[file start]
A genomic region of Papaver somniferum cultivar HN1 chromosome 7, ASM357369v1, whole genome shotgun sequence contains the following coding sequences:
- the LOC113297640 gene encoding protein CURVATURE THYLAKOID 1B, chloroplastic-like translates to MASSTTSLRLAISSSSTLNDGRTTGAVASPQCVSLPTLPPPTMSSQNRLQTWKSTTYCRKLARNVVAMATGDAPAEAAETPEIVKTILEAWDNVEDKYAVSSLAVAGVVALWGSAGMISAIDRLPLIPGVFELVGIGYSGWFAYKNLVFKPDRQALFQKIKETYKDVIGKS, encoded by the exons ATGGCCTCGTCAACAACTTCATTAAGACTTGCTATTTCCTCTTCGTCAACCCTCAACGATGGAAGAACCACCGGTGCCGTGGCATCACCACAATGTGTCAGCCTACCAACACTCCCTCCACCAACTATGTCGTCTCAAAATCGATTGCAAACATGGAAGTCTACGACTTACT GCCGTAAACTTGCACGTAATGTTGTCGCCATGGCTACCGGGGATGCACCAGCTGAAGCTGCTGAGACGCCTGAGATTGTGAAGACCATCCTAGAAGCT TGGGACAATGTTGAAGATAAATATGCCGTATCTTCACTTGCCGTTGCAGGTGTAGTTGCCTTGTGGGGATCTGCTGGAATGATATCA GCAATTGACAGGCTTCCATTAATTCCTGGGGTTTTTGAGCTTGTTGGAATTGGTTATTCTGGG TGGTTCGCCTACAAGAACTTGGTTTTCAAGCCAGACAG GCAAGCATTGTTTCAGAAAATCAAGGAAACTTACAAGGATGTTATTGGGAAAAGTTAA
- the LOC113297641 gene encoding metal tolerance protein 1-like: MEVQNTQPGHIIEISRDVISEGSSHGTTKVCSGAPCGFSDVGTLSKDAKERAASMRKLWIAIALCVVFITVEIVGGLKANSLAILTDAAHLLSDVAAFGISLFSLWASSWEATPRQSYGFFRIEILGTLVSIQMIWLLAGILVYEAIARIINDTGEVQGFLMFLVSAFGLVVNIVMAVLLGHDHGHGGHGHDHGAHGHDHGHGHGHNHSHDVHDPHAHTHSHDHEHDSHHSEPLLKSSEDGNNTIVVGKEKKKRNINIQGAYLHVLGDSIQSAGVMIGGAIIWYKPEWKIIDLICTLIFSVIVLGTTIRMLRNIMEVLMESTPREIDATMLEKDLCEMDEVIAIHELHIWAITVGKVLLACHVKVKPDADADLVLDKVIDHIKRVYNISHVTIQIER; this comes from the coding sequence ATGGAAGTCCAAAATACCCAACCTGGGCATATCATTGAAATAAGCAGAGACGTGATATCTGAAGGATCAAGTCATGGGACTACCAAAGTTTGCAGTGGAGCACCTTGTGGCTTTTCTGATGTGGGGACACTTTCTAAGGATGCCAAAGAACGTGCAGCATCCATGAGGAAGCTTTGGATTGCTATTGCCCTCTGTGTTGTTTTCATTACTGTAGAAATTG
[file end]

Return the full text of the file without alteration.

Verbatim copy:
A genomic region of Papaver somniferum cultivar HN1 chromosome 7, ASM357369v1, whole genome shotgun sequence contains the following coding sequences:
- the LOC113297640 gene encoding protein CURVATURE THYLAKOID 1B, chloroplastic-like translates to MASSTTSLRLAISSSSTLNDGRTTGAVASPQCVSLPTLPPPTMSSQNRLQTWKSTTYCRKLARNVVAMATGDAPAEAAETPEIVKTILEAWDNVEDKYAVSSLAVAGVVALWGSAGMISAIDRLPLIPGVFELVGIGYSGWFAYKNLVFKPDRQALFQKIKETYKDVIGKS, encoded by the exons ATGGCCTCGTCAACAACTTCATTAAGACTTGCTATTTCCTCTTCGTCAACCCTCAACGATGGAAGAACCACCGGTGCCGTGGCATCACCACAATGTGTCAGCCTACCAACACTCCCTCCACCAACTATGTCGTCTCAAAATCGATTGCAAACATGGAAGTCTACGACTTACT GCCGTAAACTTGCACGTAATGTTGTCGCCATGGCTACCGGGGATGCACCAGCTGAAGCTGCTGAGACGCCTGAGATTGTGAAGACCATCCTAGAAGCT TGGGACAATGTTGAAGATAAATATGCCGTATCTTCACTTGCCGTTGCAGGTGTAGTTGCCTTGTGGGGATCTGCTGGAATGATATCA GCAATTGACAGGCTTCCATTAATTCCTGGGGTTTTTGAGCTTGTTGGAATTGGTTATTCTGGG TGGTTCGCCTACAAGAACTTGGTTTTCAAGCCAGACAG GCAAGCATTGTTTCAGAAAATCAAGGAAACTTACAAGGATGTTATTGGGAAAAGTTAA
- the LOC113297641 gene encoding metal tolerance protein 1-like: MEVQNTQPGHIIEISRDVISEGSSHGTTKVCSGAPCGFSDVGTLSKDAKERAASMRKLWIAIALCVVFITVEIVGGLKANSLAILTDAAHLLSDVAAFGISLFSLWASSWEATPRQSYGFFRIEILGTLVSIQMIWLLAGILVYEAIARIINDTGEVQGFLMFLVSAFGLVVNIVMAVLLGHDHGHGGHGHDHGAHGHDHGHGHGHNHSHDVHDPHAHTHSHDHEHDSHHSEPLLKSSEDGNNTIVVGKEKKKRNINIQGAYLHVLGDSIQSAGVMIGGAIIWYKPEWKIIDLICTLIFSVIVLGTTIRMLRNIMEVLMESTPREIDATMLEKDLCEMDEVIAIHELHIWAITVGKVLLACHVKVKPDADADLVLDKVIDHIKRVYNISHVTIQIER; this comes from the coding sequence ATGGAAGTCCAAAATACCCAACCTGGGCATATCATTGAAATAAGCAGAGACGTGATATCTGAAGGATCAAGTCATGGGACTACCAAAGTTTGCAGTGGAGCACCTTGTGGCTTTTCTGATGTGGGGACACTTTCTAAGGATGCCAAAGAACGTGCAGCATCCATGAGGAAGCTTTGGATTGCTATTGCCCTCTGTGTTGTTTTCATTACTGTAGAAATTG